Golda Meir Makes Case for Comprehensive Immigration Reform (Sort Of)

President and CEO of the American Chamber of Commerce Tom Donohue raised some eyebrows at the “2014 Infrastructure Week” in DC this week, saying, “if Republicans don’t [pass comprehensive immigration reform] then they shouldn’t bother to run a candidate in 2016.” Bold. And that’s not all. Donohue also said, “we are a nation of people without jobs and jobs without people.” Sound familiar? At least in this case, the phrase accurately described the current realities American businesses face. According to Donohue, the business community is united on comprehensive immigration reform and Congress must pass find a way to pass legislation that helps attract and retain skilled workers and entrepreneurs. Not unnoticed, Speaker of the House John Boehner at least recognized that “the vast majority of our members do want to deal with [immigration reform]” and prominent conservatives recently pushed for Congressional action. Did Donahue’s message get through? It appears that way for some. Let the countdown until the next Congressional recess begin.

Capitol Hill Hearing: Still Not Listening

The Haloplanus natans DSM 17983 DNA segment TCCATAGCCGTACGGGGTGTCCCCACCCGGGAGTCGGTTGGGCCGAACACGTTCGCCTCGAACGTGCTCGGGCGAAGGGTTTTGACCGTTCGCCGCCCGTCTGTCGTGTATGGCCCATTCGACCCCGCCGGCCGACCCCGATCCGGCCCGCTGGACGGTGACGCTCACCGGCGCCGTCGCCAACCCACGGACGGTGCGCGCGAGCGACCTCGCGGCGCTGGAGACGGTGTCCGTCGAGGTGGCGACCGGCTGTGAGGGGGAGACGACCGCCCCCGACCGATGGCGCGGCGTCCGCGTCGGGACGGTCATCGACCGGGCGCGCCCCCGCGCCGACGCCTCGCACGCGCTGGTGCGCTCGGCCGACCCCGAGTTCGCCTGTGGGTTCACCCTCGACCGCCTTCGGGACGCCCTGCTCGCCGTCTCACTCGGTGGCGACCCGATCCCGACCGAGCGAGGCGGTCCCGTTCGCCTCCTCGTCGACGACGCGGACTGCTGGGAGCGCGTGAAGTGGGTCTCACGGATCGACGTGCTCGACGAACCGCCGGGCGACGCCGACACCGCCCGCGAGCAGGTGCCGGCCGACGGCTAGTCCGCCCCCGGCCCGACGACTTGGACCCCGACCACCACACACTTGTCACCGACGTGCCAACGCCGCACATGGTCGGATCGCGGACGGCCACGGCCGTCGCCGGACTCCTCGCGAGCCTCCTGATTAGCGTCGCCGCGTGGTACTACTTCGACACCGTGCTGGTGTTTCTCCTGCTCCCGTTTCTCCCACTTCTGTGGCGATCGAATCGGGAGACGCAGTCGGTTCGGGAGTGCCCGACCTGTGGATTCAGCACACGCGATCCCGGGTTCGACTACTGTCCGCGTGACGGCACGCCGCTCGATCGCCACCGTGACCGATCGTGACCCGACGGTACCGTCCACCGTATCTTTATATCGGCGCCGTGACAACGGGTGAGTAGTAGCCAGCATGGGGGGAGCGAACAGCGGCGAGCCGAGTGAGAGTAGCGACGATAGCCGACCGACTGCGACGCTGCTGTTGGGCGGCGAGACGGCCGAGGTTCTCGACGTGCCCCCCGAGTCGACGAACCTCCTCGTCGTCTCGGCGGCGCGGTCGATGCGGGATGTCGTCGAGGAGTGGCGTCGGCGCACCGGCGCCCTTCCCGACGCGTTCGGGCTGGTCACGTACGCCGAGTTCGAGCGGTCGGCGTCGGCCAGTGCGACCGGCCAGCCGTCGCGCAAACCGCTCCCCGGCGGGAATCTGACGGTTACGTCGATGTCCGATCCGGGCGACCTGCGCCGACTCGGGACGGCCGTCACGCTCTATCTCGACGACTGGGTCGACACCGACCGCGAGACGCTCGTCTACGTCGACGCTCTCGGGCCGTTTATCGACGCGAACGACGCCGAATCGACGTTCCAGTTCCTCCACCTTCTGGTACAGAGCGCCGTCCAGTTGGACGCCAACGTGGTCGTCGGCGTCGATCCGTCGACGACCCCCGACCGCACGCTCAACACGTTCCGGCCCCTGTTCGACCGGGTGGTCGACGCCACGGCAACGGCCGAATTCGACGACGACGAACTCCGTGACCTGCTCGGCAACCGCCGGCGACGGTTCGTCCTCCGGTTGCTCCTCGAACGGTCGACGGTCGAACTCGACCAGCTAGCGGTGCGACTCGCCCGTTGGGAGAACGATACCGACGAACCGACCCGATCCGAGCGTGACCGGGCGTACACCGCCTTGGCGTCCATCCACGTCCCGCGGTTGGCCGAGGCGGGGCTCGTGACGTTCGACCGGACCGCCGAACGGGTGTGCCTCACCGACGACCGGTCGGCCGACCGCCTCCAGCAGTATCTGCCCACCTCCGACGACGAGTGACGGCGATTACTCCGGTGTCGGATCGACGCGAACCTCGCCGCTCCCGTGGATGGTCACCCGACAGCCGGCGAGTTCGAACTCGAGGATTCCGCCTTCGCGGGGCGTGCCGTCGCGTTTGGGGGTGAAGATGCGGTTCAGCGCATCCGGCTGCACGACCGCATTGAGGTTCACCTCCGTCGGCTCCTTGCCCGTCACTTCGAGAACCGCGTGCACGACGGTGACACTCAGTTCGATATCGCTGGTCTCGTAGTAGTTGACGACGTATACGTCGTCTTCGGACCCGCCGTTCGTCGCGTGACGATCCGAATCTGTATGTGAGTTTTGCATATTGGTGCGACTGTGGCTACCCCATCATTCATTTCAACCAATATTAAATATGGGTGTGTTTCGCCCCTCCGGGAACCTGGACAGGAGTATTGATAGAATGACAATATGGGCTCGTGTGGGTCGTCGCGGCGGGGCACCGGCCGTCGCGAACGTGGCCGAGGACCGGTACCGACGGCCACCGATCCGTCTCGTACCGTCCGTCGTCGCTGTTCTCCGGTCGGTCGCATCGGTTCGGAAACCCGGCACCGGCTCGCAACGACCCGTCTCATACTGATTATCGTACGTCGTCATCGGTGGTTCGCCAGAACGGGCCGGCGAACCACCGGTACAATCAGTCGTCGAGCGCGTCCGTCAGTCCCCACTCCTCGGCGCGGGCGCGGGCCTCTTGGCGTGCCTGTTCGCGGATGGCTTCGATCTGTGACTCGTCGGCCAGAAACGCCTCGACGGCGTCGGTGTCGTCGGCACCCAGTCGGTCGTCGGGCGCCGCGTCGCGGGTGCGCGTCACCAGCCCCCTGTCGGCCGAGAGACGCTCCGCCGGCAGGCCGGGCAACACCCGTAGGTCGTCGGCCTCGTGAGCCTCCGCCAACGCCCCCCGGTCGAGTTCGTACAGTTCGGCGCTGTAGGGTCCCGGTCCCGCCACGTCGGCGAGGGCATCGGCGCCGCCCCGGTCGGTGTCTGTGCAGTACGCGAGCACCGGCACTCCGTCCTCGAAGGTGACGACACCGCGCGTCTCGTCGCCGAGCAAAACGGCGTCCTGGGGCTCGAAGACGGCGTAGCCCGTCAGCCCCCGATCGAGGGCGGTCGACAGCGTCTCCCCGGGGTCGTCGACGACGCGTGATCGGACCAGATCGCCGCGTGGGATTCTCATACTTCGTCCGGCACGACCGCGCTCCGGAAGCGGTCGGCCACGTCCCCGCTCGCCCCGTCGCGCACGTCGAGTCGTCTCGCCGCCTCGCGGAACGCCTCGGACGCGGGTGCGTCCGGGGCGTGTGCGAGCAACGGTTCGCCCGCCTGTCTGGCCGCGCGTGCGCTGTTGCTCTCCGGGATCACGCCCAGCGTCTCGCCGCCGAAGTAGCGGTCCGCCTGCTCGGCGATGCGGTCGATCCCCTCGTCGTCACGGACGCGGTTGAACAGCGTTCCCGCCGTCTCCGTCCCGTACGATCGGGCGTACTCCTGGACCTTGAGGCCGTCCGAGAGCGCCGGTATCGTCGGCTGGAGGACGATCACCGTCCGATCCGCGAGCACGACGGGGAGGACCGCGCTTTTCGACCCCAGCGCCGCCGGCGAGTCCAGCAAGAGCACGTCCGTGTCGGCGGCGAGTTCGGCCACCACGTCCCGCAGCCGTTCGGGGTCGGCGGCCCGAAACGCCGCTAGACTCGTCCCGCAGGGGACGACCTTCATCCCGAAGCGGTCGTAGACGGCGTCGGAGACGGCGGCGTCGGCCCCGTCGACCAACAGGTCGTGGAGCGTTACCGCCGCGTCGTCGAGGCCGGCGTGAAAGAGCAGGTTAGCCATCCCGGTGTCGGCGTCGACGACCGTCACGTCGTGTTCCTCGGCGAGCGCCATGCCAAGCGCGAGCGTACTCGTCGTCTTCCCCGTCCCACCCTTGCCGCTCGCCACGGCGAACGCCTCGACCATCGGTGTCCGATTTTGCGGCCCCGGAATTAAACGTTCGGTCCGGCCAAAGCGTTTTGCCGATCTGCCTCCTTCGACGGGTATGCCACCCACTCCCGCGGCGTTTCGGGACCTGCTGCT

In a disappointing show of out-of touch Congressional discourse, the House Committee on Foreign Affairs hosted a Subcommittee hearing last week titled, “The Palestinian Authority, Israel and the Peace Process: What’s Next?” Coming on the heels of the suspension of peace talks and the announcement of Fatah-Hamas reconciliation, we smelt trouble from the beginning. So “what’s next,” according to the briefing? Well, there definitely wasn’t a rousing appeal or hope for sustained U.S. leadership in the peace talks. Instead, we got a splendid display of how uninformed Congressional leaders remain on the basic facts of the Israeli-Palestinian conflict and saw first-hand their willingness to ignore reality in order to hit typical talking points. This week’s chatter: praise for the many concessions Israel made in the latest round of negotiations and threats to end aid to the Palestinian Authority if Hamas is included in the Palestinian government. The hearing underscored the gross imbalance in American debate on Israel and Palestine, especially in Congress. Dr. Jonathan Schanzer from the Foundation for Defense of Democracies (more on that organization here) was on hand, mainly to congratulate the astute observations of our Congressional leaders. We’re thankful that former Congressman Robert Wexler was there to passionately point out a few of the many errors. Among his corrections: that the PA has in fact recognized Israel’s right to exist; that recognizing Israel as a Jewish state is a new precondition imposed by Israelis within the last year; and that it is too soon for the United States to judge the reconciliation deal. Sure, many Americans are pessimistic about peace negotiations and continue to sympathize more with Israel. We might feel the same way if all we heard was what these Congressional members had to say. As the peace process comes to a screeching halt, it looks like Congress could use some sort of “educational process” on these issues.